Additional training is important for professionals who regularly encounter at-risk people

While suicide prevention training is important for anyone, it’s particularly important for workers in professions that regularly come in contact with people at risk of suicide, such as:

  • Educators
  • Lawyers and legal professionals
  • Law enforcement
  • Emergency responders
  • Foremen, supervisors, and team leaders
  • Parents
  • Ministers and religious leaders
  • Healthcare workers

Unfortunately, many healthcare professionals in particular are under-trained in suicide prevention. Medical professionals who are not specifically trained in mental health often do not know what to do when they encounter a patient who is at risk of suicide. A doctor’s or nurse’s responsibility to their patients includes referring them to appropriate resources or specialists when they encounter a problem that is outside their area of expertise. When they fail to meet that standard, the consequences can be tragic.

If you have lost a loved one to suicide, our law firm can help

The team at the Law Offices of Skip Simpson is dedicated to suicide prevention, and that includes holding medical professionals accountable when they fail to meet their responsibilities to patients who are at risk of dying by suicide. If you have lost a loved one to suicide completion, we would be honored to listen to your story and explain your legal options. Contact us today for a free, confidential consultation. We serve families throughout the United States.

New Study Sheds Light on Seasonal Changes in Suicide Risk

Depressed teen girl sits on a window sill and stares outside.

Researchers investigate the lag time between suicidal thoughts and suicide attempts

If you ask the average layperson what time of year has the most deaths by suicide, they would probably guess the winter months. But as mental health professionals and suicide prevention advocates have long known, that seemingly intuitive answer is actually false. Suicide peaks in the spring, with April, May, and June being the deadliest months in the United States and across the Northern Hemisphere.

What is not as well understood is why the spring months have so many deaths by suicide. However, a new study published in Translational Psychiatry has attempted to get to the root of this tendency. Researchers found that while suicidal thoughts do indeed peak in the winter (as many would guess), there is a lag period of several months between the peak of suicidal thoughts and the peak of suicide attempts.

Researchers from Harvard University, the University of Nottingham, and the University of Amsterdam reviewed responses from patients in the United States, Canada, and the United Kingdom who completed questionnaires and tasks about their moods and thoughts of suicide and self-harm over a period of six years. The study results revealed that explicit suicidal thoughts peaked in December and implicit thoughts of self-harm were at the highest level in February, months before actual suicide attempts reach their peak in the spring.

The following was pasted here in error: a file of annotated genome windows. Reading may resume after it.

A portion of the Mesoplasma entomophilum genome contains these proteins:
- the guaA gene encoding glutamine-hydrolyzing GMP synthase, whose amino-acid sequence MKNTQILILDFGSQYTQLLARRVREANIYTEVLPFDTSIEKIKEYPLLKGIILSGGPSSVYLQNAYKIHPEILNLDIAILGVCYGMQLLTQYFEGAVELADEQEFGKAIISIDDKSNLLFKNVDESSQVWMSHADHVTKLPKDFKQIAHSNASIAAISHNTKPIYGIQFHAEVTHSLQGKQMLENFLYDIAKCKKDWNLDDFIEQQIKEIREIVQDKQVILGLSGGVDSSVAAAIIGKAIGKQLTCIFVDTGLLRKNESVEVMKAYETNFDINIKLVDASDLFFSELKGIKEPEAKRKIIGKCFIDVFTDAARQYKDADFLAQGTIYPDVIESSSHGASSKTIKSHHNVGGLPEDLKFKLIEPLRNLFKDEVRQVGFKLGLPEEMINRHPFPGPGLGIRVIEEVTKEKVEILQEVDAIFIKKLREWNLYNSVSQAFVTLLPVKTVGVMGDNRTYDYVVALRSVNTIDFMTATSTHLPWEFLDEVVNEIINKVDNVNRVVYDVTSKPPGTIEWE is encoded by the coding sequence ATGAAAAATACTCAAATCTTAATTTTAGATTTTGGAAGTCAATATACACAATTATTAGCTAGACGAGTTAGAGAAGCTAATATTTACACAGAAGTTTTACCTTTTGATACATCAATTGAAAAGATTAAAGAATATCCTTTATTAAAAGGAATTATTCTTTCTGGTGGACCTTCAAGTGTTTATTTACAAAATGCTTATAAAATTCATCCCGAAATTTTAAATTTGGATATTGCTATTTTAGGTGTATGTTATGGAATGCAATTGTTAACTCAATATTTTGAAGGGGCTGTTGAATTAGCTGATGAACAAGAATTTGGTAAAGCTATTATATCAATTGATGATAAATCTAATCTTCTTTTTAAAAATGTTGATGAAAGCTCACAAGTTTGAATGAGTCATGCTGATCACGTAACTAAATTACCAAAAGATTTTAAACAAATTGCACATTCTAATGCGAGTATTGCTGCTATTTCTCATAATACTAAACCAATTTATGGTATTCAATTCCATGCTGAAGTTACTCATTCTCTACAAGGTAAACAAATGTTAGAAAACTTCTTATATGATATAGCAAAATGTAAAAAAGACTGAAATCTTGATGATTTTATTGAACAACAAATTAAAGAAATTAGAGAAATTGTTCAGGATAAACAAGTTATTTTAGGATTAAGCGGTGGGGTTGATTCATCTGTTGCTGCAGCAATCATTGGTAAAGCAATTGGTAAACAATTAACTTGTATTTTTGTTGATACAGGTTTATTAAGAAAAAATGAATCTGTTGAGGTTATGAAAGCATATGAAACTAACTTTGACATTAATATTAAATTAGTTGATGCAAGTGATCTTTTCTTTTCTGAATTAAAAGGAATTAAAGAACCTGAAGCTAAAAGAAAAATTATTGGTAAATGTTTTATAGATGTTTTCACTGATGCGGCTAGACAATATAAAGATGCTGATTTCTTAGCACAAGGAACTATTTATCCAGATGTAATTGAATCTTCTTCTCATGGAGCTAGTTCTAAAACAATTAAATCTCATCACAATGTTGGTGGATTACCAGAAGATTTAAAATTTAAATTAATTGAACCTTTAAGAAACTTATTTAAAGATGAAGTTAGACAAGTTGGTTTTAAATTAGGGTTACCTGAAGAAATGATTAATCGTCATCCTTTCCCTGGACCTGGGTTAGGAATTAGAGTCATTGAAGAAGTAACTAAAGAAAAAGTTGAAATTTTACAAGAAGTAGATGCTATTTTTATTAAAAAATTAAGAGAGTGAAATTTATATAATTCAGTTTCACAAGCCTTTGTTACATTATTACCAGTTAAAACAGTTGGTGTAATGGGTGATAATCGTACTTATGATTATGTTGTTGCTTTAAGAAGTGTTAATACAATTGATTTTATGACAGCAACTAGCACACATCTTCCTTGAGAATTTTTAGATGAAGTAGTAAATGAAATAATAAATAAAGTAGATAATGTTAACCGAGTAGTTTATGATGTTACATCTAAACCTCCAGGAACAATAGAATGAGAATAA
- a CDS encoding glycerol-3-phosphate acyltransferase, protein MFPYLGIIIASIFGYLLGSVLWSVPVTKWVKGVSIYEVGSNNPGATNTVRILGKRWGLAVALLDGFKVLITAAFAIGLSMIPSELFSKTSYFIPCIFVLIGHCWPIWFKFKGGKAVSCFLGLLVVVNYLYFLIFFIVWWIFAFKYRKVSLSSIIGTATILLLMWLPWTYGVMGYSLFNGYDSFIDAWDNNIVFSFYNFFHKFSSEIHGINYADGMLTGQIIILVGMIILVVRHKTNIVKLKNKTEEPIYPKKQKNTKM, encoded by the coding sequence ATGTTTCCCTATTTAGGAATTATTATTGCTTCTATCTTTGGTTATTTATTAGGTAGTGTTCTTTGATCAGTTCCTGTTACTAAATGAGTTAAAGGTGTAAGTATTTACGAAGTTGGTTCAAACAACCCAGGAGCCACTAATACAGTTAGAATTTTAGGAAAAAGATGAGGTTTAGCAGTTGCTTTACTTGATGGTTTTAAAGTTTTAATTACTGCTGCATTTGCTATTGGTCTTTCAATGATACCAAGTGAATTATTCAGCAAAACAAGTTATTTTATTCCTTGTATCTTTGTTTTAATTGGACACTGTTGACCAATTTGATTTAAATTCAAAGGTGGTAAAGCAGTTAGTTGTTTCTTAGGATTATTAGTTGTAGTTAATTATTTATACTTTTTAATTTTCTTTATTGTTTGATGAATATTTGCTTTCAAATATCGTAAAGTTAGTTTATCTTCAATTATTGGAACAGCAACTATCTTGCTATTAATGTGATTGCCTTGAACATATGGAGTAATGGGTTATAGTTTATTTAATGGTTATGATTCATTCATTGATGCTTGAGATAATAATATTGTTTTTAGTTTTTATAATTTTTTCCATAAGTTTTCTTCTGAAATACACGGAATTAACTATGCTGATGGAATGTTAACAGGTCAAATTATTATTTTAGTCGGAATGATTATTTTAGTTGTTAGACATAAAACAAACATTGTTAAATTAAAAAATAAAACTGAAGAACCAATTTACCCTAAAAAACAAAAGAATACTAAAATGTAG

Study authors investigated the reasons for the lag between suicidal thoughts and suicide attempts

The reasons for this lag period are complex and still not perfectly understood, but the study authors noted that people who are deep in the throes of severe seasonal depression, while they may have thoughts of suicide, may not have the energy to actually plan and carry out a suicide attempt. As mood improves somewhat in the spring, many individuals enter a danger zone where suicidal thoughts are still present, but they also have enough energy to attempt suicide.

Dr. Brian O’Shea, the University of Nottingham professor who led the study, put it this way: “Our research shows that suicidal thoughts and mood are the worst in December and the best in June. Between these two points, there is a heightened risk of suicidal behaviour, and we feel this is occurring because the gradual improvements in their mood and energy may enable them to plan and engage in a suicide attempt.”

Researchers drew an analogy between this tendency and the well-known suicide risks in the first month after a patient starts taking antidepressants, as the medication brings the patient’s mood just high enough to enter that same danger zone — although they were quick to note that the seasonal effect is much weaker than the medication effect.

Researchers also speculated that increased engagement in outdoor activities during springtime may play a role. Again, outdoor activities, in general, are not a cause of suicidality, but when someone who is emerging from a difficult winter and already having thoughts of suicide sees others engaged in outdoor activities and perceives that they are much happier or more satisfied in life, this comparison may increase the risk of suicide.

Healthcare professionals need to take these tendencies into account when treating at-risk patients

The results of this study speak to a larger truth about suicide risk: just because someone appears to be getting better does not mean that they are out of danger. In fact, the period when someone first starts to get better may be precisely when the risk is highest. The study results also indicate that this dangerous period is finite, and if the person can be kept safe during that time, their risk of suicide can decrease. In short, death by suicide is not inevitable; it is preventable with the right interventions and safety protocols during the period of highest risk.